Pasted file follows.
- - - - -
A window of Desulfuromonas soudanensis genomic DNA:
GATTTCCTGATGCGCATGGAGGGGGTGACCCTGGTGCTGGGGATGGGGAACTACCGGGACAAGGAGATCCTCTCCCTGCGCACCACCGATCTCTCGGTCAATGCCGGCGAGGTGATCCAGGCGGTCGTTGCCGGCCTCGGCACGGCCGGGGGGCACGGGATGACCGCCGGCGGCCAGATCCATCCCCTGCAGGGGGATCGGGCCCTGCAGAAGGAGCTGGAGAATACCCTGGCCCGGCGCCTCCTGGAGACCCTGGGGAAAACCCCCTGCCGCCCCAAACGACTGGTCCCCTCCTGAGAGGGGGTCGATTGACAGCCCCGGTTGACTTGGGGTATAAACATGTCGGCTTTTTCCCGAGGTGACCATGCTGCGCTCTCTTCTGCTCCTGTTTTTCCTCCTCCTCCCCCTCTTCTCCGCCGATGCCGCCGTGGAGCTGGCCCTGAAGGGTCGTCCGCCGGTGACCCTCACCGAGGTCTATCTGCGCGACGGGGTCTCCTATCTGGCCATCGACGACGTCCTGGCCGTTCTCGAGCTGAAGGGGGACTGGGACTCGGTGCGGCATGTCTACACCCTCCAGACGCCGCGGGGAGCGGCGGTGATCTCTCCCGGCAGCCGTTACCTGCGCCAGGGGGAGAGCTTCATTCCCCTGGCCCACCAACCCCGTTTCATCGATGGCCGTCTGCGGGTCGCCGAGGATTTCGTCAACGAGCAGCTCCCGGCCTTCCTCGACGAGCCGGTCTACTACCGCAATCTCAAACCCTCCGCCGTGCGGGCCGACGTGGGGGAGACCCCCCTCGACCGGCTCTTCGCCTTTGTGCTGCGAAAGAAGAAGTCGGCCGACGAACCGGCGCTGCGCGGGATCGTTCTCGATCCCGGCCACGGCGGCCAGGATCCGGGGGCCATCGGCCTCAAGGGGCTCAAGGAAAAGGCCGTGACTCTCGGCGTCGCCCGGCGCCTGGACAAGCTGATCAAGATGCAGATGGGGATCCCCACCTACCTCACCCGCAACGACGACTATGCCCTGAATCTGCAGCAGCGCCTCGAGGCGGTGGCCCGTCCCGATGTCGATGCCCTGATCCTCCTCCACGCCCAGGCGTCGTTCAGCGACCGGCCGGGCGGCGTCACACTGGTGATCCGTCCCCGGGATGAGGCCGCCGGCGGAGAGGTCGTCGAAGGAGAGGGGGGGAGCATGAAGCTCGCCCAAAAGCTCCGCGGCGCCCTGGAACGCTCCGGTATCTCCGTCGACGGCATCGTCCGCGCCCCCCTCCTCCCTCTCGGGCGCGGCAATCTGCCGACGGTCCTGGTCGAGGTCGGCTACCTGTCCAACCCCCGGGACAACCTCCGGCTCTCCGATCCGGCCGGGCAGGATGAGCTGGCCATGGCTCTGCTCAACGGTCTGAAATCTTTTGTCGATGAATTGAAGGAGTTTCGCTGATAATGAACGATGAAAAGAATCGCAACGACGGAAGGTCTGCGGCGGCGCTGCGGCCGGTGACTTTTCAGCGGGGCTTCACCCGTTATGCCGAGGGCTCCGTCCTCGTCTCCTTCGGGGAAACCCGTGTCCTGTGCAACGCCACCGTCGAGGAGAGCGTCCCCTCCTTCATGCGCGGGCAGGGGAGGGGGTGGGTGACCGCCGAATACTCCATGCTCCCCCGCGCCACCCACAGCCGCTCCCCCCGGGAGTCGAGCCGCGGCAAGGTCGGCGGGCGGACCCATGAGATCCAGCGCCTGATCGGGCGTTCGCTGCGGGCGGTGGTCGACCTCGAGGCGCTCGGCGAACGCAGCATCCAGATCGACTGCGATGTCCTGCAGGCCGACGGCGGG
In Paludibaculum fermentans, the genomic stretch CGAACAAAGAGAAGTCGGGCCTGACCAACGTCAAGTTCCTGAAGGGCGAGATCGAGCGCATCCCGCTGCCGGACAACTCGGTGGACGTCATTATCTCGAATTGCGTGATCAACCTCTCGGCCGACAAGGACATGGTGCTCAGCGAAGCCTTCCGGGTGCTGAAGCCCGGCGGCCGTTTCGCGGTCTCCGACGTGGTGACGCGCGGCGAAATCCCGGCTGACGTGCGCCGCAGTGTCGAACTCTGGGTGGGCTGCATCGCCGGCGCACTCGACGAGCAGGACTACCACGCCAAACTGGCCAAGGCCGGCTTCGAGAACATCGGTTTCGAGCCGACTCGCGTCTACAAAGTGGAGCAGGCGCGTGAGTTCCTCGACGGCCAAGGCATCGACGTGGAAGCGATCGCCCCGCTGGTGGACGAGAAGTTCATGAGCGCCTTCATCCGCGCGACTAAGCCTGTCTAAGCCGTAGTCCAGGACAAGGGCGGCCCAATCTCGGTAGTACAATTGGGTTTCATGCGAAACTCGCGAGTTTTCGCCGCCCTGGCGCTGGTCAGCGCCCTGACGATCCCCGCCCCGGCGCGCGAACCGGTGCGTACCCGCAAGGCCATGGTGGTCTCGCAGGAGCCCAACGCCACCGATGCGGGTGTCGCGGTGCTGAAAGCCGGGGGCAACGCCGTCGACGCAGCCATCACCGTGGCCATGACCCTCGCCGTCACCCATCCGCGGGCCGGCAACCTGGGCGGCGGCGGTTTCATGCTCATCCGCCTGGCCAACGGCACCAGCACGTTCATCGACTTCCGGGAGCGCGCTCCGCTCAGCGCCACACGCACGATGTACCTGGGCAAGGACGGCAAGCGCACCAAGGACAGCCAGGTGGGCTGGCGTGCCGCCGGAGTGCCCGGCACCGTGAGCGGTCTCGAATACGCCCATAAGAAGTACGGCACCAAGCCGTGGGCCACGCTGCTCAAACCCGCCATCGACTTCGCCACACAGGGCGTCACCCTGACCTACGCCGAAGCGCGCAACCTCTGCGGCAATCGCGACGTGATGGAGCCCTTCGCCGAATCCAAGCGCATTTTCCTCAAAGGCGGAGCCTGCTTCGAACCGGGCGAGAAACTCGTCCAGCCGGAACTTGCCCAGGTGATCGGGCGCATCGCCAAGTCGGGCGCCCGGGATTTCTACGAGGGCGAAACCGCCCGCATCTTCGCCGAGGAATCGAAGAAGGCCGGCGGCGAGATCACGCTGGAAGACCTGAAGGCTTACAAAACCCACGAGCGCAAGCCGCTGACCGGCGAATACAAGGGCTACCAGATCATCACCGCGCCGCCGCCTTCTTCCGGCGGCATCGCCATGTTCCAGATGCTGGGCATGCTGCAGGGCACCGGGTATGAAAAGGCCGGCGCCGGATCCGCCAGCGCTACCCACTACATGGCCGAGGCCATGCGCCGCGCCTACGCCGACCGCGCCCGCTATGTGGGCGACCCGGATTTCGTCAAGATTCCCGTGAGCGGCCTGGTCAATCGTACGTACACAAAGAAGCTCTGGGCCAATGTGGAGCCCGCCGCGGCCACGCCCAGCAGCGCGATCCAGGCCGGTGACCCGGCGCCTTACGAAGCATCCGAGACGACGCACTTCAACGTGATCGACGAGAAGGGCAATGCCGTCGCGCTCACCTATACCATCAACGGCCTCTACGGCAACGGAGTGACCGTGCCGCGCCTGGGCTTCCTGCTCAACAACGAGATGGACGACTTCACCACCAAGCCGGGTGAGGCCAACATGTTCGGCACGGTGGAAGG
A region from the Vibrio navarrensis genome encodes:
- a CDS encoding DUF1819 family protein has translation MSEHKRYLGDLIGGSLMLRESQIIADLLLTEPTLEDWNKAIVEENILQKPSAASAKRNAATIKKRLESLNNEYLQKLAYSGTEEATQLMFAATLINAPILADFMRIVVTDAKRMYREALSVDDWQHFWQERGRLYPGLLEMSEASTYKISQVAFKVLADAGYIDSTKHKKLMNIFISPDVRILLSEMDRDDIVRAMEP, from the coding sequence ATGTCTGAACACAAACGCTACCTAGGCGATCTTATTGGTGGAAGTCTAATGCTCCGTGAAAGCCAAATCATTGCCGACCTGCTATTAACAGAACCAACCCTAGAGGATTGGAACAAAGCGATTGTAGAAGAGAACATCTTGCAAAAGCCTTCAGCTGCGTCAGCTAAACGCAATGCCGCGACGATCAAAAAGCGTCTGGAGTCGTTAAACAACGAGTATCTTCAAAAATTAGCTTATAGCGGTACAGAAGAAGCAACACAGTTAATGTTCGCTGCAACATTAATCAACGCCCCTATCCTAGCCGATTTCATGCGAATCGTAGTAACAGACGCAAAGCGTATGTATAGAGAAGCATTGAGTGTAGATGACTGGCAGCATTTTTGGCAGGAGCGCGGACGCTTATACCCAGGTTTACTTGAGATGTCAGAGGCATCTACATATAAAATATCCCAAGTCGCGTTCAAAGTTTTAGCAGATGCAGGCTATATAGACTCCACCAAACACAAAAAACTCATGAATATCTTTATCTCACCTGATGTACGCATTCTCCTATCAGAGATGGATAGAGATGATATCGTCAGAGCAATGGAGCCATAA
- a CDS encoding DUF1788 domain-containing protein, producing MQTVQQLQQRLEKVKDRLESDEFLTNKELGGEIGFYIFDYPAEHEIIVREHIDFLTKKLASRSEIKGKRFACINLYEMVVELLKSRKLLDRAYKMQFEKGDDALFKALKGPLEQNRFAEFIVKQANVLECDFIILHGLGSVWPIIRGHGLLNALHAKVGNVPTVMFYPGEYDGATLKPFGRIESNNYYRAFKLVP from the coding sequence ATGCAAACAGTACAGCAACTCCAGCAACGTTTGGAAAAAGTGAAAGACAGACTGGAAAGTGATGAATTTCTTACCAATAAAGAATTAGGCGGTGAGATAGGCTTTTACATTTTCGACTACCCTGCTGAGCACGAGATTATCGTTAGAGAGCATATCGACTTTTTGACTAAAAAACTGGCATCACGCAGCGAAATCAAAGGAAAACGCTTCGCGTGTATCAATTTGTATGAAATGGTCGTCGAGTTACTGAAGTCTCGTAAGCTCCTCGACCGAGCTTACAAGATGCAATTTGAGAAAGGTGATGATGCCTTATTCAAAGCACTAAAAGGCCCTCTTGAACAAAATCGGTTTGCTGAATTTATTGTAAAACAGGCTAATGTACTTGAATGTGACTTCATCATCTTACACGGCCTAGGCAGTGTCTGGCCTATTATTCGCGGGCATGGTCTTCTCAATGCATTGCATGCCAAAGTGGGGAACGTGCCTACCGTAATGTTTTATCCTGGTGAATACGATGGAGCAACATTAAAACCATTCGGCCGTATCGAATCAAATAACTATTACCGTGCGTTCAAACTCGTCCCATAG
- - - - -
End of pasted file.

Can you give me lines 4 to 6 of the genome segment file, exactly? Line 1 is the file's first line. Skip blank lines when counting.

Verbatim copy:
A region from the Vibrio navarrensis genome encodes:
- a CDS encoding DUF1819 family protein has translation MSEHKRYLGDLIGGSLMLRESQIIADLLLTEPTLEDWNKAIVEENILQKPSAASAKRNAATIKKRLESLNNEYLQKLAYSGTEEATQLMFAATLINAPILADFMRIVVTDAKRMYREALSVDDWQHFWQERGRLYPGLLEMSEASTYKISQVAFKVLADAGYIDSTKHKKLMNIFISPDVRILLSEMDRDDIVRAMEP, from the coding sequence ATGTCTGAACACAAACGCTACCTAGGCGATCTTATTGGTGGAAGTCTAATGCTCCGTGAAAGCCAAATCATTGCCGACCTGCTATTAACAGAACCAACCCTAGAGGATTGGAACAAAGCGATTGTAGAAGAGAACATCTTGCAAAAGCCTTCAGCTGCGTCAGCTAAACGCAATGCCGCGACGATCAAAAAGCGTCTGGAGTCGTTAAACAACGAGTATCTTCAAAAATTAGCTTATAGCGGTACAGAAGAAGCAACACAGTTAATGTTCGCTGCAACATTAATCAACGCCCCTATCCTAGCCGATTTCATGCGAATCGTAGTAACAGACGCAAAGCGTATGTATAGAGAAGCATTGAGTGTAGATGACTGGCAGCATTTTTGGCAGGAGCGCGGACGCTTATACCCAGGTTTACTTGAGATGTCAGAGGCATCTACATATAAAATATCCCAAGTCGCGTTCAAAGTTTTAGCAGATGCAGGCTATATAGACTCCACCAAACACAAAAAACTCATGAATATCTTTATCTCACCTGATGTACGCATTCTCCTATCAGAGATGGATAGAGATGATATCGTCAGAGCAATGGAGCCATAA
- a CDS encoding DUF1788 domain-containing protein, producing MQTVQQLQQRLEKVKDRLESDEFLTNKELGGEIGFYIFDYPAEHEIIVREHIDFLTKKLASRSEIKGKRFACINLYEMVVELLKSRKLLDRAYKMQFEKGDDALFKALKGPLEQNRFAEFIVKQANVLECDFIILHGLGSVWPIIRGHGLLNALHAKVGNVPTVMFYPGEYDGATLKPFGRIESNNYYRAFKLVP from the coding sequence ATGCAAACAGTACAGCAACTCCAGCAACGTTTGGAAAAAGTGAAAGACAGACTGGAAAGTGATGAATTTCTTACCAATAAAGAATTAGGCGGTGAGATAGGCTTTTACATTTTCGACTACCCTGCTGAGCACGAGATTATCGTTAGAGAGCATATCGACTTTTTGACTAAAAAACTGGCATCACGCAGCGAAATCAAAGGAAAACGCTTCGCGTGTATCAATTTGTATGAAATGGTCGTCGAGTTACTGAAGTCTCGTAAGCTCCTCGACCGAGCTTACAAGATGCAATTTGAGAAAGGTGATGATGCCTTATTCAAAGCACTAAAAGGCCCTCTTGAACAAAATCGGTTTGCTGAATTTATTGTAAAACAGGCTAATGTACTTGAATGTGACTTCATCATCTTACACGGCCTAGGCAGTGTCTGGCCTATTATTCGCGGGCATGGTCTTCTCAATGCATTGCATGCCAAAGTGGGGAACGTGCCTACCGTAATGTTTTATCCTGGTGAATACGATGGAGCAACATTAAAACCATTCGGCCGTATCGAATCAAATAACTATTACCGTGCGTTCAAACTCGTCCCATAG